By Sally Absher

Thanks to Julya Johnson of Decoding Dyslexia –TN and Knox County Commissioner Jeff Ownby, Knoxville was REDEEMING RED again this year! Last Thursday was World Dyslexia Day with a celebration at Volunteer Landing to celebrate the 1 in 5 children who have dyslexia. For the second year in a row, the Henley Street Bridge was lit up in RED to honor our children who have dyslexia.

Why red? Johnson told us, “Parents of children with dyslexia often SEE RED when our children are misunderstood. Our children also see RED INK all over their papers.” In 2013, Alabama dyslexia Mom Christie Aitken decided to redeem this color that is so often negative, and instead make it a positive one for our kids. Aitkin, who formed Roundtable Solutions to bring awareness to dyslexia, designed the banner at the top of this article.

This year’s celebration, held near Calhoun’s at Volunteer Landing, also featured special appearances by SUPER HEROES from Time 4 Heroes including Captain America, Green Lantern, Batman, Spiderman, and Starlord.  There were free giveaways, including comic books from Knoxville’s New Krypton Comics, Barnes and Noble, and McKay’s Booksellers, and glow sticks provided by Commissioner Jeff Ownby.  Chick Fil A donated gift cards and toy cows to be given away as well.

One in five is certainly a big deal, and every story matters. Here is a local story that warmed our hearts. Bailey Buchanan is the eldest daughter of Chesla Gillis and Brad Buchanan.  She is 13 and an 8th grade Honors student at Karns Middle School. Bailey is also the big sister to 9-year-old Channing, who happens to have dyslexia.

Gillis, who teaches at Amherst Elementary, said, “We have known since pre school that something was different in the way our middle daughter, Channing, was reading.  Even learning her alphabet and letter sounds was exceptionally delayed and honestly, she still struggles with distinguishing vowel sounds.”  Channing is now 9 and in 4th grade at Amherst.  She loves to dance and sing and act.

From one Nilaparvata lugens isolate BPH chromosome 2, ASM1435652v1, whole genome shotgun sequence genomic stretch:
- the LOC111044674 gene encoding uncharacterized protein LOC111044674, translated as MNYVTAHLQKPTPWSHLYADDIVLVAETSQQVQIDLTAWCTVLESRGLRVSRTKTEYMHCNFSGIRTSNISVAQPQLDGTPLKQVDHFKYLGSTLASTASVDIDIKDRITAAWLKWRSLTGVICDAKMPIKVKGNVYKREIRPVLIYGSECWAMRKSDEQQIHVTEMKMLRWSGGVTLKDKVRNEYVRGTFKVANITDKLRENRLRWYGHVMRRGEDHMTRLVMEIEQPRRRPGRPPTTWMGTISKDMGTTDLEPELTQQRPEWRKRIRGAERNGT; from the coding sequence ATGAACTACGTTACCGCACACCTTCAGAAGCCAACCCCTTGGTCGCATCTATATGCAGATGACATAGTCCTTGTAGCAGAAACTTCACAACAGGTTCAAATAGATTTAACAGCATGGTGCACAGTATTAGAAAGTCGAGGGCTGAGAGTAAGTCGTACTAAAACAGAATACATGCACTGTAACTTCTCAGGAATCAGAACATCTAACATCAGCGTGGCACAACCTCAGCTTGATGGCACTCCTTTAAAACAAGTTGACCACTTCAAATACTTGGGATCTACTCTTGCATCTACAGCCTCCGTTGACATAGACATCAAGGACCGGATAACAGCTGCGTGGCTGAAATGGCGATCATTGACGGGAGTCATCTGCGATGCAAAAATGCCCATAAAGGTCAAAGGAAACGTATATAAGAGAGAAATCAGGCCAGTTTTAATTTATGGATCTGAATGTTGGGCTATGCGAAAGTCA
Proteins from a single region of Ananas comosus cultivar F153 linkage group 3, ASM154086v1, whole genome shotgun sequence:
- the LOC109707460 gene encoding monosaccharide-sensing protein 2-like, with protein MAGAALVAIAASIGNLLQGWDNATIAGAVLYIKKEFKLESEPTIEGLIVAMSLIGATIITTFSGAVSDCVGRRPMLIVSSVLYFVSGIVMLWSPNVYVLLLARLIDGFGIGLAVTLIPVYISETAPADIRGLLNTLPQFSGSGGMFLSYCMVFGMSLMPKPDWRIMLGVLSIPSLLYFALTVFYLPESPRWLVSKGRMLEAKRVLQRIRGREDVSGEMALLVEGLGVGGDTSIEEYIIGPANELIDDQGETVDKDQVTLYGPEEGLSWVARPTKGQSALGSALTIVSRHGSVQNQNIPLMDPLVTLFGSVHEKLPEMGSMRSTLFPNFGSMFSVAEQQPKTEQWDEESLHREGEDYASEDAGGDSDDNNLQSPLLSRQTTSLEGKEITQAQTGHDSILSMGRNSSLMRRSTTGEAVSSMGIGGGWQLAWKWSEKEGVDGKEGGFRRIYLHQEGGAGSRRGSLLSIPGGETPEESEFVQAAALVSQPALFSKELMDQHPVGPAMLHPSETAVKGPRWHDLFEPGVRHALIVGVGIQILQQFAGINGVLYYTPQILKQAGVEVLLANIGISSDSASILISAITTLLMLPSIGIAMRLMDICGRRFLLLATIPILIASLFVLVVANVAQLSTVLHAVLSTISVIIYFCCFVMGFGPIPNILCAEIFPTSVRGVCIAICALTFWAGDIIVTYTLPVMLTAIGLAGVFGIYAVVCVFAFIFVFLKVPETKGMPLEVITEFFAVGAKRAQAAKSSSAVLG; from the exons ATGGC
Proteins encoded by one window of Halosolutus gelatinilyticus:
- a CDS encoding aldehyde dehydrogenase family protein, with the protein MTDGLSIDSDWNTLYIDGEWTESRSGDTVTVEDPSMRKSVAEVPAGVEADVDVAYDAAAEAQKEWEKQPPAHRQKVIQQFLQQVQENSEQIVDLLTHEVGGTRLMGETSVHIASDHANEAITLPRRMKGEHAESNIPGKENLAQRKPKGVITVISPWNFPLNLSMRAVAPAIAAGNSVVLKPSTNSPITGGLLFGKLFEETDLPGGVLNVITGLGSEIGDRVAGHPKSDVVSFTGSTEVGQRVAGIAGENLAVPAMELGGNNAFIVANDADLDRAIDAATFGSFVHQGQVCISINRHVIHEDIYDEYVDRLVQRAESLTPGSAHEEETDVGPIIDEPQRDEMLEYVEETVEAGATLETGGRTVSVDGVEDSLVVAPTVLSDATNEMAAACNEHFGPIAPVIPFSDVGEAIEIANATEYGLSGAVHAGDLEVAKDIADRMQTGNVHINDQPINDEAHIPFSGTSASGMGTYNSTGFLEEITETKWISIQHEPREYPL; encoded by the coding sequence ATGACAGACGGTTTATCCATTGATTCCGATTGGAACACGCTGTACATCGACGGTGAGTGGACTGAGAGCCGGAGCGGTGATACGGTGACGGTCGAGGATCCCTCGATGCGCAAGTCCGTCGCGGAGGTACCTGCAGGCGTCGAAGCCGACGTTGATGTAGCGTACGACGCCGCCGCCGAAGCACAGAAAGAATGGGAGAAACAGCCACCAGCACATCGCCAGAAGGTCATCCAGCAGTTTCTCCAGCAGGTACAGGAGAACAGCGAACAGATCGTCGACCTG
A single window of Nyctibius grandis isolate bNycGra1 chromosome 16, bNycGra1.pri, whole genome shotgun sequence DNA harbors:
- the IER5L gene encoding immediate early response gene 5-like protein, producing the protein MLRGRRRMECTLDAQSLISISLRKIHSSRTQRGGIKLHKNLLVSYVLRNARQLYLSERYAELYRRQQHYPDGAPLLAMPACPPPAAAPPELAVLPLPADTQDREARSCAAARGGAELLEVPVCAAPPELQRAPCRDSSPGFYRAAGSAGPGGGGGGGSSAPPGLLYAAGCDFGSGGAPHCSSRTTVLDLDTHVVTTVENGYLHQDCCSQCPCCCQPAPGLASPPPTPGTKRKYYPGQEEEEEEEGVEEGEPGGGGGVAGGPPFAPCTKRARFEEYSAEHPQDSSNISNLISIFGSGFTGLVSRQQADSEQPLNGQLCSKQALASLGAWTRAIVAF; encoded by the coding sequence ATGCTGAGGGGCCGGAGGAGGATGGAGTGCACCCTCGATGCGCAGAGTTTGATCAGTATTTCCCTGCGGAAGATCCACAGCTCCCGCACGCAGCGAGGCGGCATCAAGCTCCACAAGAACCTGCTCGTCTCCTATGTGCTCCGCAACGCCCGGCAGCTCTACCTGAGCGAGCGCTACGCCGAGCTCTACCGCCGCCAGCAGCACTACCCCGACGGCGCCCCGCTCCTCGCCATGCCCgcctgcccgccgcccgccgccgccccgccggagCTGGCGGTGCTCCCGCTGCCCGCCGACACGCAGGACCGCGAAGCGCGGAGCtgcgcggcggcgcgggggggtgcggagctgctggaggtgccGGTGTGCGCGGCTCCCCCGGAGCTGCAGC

Gillis added, “Bailey helps Channing with this at home and it has been great.  They are very close and spend hours at dance classes together.  Bailey immediately said she wanted some way to help that included Channing and brought awareness to what it is like to be Channing.  She is so proud of her little sister and wants her to be proud of her dyslexia because it helps shape who she is.”

According to her Mom, when Bailey got her 8th grade service Junior Honor Society project information, she knew immediately that she wanted to tackle two projects, and if she could combine them she would really be happy. Bailey explained that they are required to donate 10 hours of volunteer work to fulfill the project requirements. She has put in many more!

Bailey’s interests were #1 – helping in some regards with dyslexia, and #2 – animals, specifically her rescue dog Clover. Her initial plan was to have Clover certified as a service dog so kids could read to her. After some research and reaching out to the H.A.B.I.T. organization,  she quickly realized it wasn’t one easy step.  H.A.B.I.T. stands for Human-Animal Bond in Tennessee. H.A.B.I.T. is comprised of representatives from the UT’s College of Veterinary Medicine, volunteers from the community, and private veterinary practitioners. She is working with her Dad (it requires an adult) to get Clover certified and trained as a H.A.B.I.T. dog. She hopes to be able to have her available to go to schools for kids to read to.

In the meantime, Bailey wanted to do something to help with Dyslexia awareness locally. So she got involved with Redeeming Red in Knoxville. She helped collect and sort all the free materials that were given out and she was there helping pass them out to the children in attendance.  Channing was there too, happy to celebrate!